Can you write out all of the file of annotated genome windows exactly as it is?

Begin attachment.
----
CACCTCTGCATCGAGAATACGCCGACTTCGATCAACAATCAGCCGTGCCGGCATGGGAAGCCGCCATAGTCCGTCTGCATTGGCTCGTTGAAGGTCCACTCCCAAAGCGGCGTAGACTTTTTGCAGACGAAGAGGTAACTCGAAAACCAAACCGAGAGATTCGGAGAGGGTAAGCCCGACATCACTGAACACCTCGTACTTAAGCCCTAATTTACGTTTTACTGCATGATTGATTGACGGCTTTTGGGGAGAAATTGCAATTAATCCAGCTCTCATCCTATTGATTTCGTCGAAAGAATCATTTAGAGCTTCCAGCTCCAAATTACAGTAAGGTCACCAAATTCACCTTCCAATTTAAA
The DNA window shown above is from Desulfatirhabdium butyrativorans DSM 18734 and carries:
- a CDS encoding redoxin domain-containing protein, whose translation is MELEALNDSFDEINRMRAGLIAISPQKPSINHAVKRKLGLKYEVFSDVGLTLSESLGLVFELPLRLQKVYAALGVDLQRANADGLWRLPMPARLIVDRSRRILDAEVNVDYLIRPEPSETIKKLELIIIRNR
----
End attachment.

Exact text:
CACCTCTGCATCGAGAATACGCCGACTTCGATCAACAATCAGCCGTGCCGGCATGGGAAGCCGCCATAGTCCGTCTGCATTGGCTCGTTGAAGGTCCACTCCCAAAGCGGCGTAGACTTTTTGCAGACGAAGAGGTAACTCGAAAACCAAACCGAGAGATTCGGAGAGGGTAAGCCCGACATCACTGAACACCTCGTACTTAAGCCCTAATTTACGTTTTACTGCATGATTGATTGACGGCTTTTGGGGAGAAATTGCAATTAATCCAGCTCTCATCCTATTGATTTCGTCGAAAGAATCATTTAGAGCTTCCAGCTCCAAATTACAGTAAGGTCACCAAATTCACCTTCCAATTTAAA
The DNA window shown above is from Desulfatirhabdium butyrativorans DSM 18734 and carries:
- a CDS encoding redoxin domain-containing protein, whose translation is MELEALNDSFDEINRMRAGLIAISPQKPSINHAVKRKLGLKYEVFSDVGLTLSESLGLVFELPLRLQKVYAALGVDLQRANADGLWRLPMPARLIVDRSRRILDAEVNVDYLIRPEPSETIKKLELIIIRNR